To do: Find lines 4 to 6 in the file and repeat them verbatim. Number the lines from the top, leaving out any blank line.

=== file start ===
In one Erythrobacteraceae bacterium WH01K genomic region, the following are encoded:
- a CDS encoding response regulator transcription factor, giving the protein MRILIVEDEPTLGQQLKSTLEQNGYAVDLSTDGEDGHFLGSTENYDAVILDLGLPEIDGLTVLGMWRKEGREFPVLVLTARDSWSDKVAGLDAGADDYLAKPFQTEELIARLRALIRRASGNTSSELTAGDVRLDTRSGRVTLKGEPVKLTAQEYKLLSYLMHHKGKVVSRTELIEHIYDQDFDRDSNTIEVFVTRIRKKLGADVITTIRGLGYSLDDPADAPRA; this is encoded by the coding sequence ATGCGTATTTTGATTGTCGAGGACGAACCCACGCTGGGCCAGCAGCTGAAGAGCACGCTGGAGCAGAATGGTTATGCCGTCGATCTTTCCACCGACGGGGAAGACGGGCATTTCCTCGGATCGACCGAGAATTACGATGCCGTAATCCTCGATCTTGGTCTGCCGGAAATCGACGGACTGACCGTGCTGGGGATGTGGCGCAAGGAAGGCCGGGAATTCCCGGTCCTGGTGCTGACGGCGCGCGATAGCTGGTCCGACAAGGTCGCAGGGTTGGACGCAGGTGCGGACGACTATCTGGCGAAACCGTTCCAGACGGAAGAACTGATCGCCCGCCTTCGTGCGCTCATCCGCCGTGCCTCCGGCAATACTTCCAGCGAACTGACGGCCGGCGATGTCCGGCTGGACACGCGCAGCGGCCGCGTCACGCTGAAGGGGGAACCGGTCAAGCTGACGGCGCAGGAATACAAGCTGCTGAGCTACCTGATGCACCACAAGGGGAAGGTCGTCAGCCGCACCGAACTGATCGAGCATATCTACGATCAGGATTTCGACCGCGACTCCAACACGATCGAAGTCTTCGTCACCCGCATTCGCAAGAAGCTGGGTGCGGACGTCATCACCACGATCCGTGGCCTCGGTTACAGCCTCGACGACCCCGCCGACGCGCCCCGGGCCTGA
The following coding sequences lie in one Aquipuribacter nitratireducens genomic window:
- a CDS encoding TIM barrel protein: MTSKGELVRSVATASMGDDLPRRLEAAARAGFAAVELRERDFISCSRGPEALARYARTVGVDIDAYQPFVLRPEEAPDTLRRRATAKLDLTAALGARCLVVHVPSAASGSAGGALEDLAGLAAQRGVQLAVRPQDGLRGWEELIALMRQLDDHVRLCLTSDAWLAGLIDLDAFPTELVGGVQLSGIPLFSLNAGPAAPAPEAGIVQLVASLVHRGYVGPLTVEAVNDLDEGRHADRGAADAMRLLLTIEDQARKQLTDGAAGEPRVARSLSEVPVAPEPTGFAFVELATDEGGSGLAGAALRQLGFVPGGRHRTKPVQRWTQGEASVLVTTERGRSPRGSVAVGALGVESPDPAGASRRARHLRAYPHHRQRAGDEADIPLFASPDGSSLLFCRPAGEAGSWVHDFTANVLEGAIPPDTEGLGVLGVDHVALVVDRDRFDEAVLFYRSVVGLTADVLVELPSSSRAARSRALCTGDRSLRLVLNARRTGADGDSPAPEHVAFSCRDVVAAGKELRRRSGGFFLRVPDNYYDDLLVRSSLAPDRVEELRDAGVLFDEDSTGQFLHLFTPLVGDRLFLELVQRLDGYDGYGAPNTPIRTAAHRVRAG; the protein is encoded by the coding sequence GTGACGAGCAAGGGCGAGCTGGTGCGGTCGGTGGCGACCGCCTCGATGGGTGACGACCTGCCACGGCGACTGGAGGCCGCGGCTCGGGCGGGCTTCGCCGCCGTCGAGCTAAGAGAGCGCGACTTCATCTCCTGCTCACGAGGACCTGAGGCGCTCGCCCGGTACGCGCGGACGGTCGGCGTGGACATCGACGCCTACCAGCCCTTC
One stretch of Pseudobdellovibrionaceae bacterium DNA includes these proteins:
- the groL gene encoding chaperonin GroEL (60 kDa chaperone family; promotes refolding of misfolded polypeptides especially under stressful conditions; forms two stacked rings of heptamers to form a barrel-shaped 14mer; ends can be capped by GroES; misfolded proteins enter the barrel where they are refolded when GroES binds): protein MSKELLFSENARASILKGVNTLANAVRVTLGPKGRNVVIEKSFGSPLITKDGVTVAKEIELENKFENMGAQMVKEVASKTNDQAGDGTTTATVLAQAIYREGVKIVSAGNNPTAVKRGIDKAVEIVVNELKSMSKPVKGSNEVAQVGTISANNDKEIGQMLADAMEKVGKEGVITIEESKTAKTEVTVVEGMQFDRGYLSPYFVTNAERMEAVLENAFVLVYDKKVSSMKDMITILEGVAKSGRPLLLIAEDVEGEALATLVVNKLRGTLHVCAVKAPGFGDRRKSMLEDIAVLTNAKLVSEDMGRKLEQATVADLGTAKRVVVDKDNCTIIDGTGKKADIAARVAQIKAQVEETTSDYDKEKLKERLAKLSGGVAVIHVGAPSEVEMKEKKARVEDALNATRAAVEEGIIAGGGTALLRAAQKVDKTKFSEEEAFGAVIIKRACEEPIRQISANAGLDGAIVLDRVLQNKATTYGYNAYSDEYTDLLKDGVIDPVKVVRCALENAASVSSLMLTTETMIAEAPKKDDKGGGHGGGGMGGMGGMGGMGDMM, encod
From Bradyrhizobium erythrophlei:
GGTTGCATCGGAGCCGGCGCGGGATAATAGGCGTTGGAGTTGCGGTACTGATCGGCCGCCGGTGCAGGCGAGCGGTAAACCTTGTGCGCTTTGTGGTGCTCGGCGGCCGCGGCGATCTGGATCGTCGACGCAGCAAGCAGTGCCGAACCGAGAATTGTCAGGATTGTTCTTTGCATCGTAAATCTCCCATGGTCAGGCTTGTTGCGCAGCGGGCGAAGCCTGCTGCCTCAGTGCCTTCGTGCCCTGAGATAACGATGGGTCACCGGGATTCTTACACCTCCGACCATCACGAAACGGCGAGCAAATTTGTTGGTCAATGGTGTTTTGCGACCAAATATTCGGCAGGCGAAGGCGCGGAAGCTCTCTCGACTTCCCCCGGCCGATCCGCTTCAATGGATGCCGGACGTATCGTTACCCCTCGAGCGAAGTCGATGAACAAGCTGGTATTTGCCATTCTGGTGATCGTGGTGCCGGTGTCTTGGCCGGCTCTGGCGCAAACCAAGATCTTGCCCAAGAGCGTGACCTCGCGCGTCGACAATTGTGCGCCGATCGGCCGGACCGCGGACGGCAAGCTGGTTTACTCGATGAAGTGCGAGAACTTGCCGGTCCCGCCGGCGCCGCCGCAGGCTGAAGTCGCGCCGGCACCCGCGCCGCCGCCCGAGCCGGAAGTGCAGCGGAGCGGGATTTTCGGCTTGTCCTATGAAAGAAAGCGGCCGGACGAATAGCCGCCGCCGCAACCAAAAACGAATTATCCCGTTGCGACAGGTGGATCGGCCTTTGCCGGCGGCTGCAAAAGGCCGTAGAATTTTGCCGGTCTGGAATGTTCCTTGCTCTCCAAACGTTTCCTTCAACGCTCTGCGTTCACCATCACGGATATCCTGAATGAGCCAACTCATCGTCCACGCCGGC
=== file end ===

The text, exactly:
- a CDS encoding TIM barrel protein: MTSKGELVRSVATASMGDDLPRRLEAAARAGFAAVELRERDFISCSRGPEALARYARTVGVDIDAYQPFVLRPEEAPDTLRRRATAKLDLTAALGARCLVVHVPSAASGSAGGALEDLAGLAAQRGVQLAVRPQDGLRGWEELIALMRQLDDHVRLCLTSDAWLAGLIDLDAFPTELVGGVQLSGIPLFSLNAGPAAPAPEAGIVQLVASLVHRGYVGPLTVEAVNDLDEGRHADRGAADAMRLLLTIEDQARKQLTDGAAGEPRVARSLSEVPVAPEPTGFAFVELATDEGGSGLAGAALRQLGFVPGGRHRTKPVQRWTQGEASVLVTTERGRSPRGSVAVGALGVESPDPAGASRRARHLRAYPHHRQRAGDEADIPLFASPDGSSLLFCRPAGEAGSWVHDFTANVLEGAIPPDTEGLGVLGVDHVALVVDRDRFDEAVLFYRSVVGLTADVLVELPSSSRAARSRALCTGDRSLRLVLNARRTGADGDSPAPEHVAFSCRDVVAAGKELRRRSGGFFLRVPDNYYDDLLVRSSLAPDRVEELRDAGVLFDEDSTGQFLHLFTPLVGDRLFLELVQRLDGYDGYGAPNTPIRTAAHRVRAG; the protein is encoded by the coding sequence GTGACGAGCAAGGGCGAGCTGGTGCGGTCGGTGGCGACCGCCTCGATGGGTGACGACCTGCCACGGCGACTGGAGGCCGCGGCTCGGGCGGGCTTCGCCGCCGTCGAGCTAAGAGAGCGCGACTTCATCTCCTGCTCACGAGGACCTGAGGCGCTCGCCCGGTACGCGCGGACGGTCGGCGTGGACATCGACGCCTACCAGCCCTTC
One stretch of Pseudobdellovibrionaceae bacterium DNA includes these proteins:
- the groL gene encoding chaperonin GroEL (60 kDa chaperone family; promotes refolding of misfolded polypeptides especially under stressful conditions; forms two stacked rings of heptamers to form a barrel-shaped 14mer; ends can be capped by GroES; misfolded proteins enter the barrel where they are refolded when GroES binds): protein MSKELLFSENARASILKGVNTLANAVRVTLGPKGRNVVIEKSFGSPLITKDGVTVAKEIELENKFENMGAQMVKEVASKTNDQAGDGTTTATVLAQAIYREGVKIVSAGNNPTAVKRGIDKAVEIVVNELKSMSKPVKGSNEVAQVGTISANNDKEIGQMLADAMEKVGKEGVITIEESKTAKTEVTVVEGMQFDRGYLSPYFVTNAERMEAVLENAFVLVYDKKVSSMKDMITILEGVAKSGRPLLLIAEDVEGEALATLVVNKLRGTLHVCAVKAPGFGDRRKSMLEDIAVLTNAKLVSEDMGRKLEQATVADLGTAKRVVVDKDNCTIIDGTGKKADIAARVAQIKAQVEETTSDYDKEKLKERLAKLSGGVAVIHVGAPSEVEMKEKKARVEDALNATRAAVEEGIIAGGGTALLRAAQKVDKTKFSEEEAFGAVIIKRACEEPIRQISANAGLDGAIVLDRVLQNKATTYGYNAYSDEYTDLLKDGVIDPVKVVRCALENAASVSSLMLTTETMIAEAPKKDDKGGGHGGGGMGGMGGMGGMGDMM, encod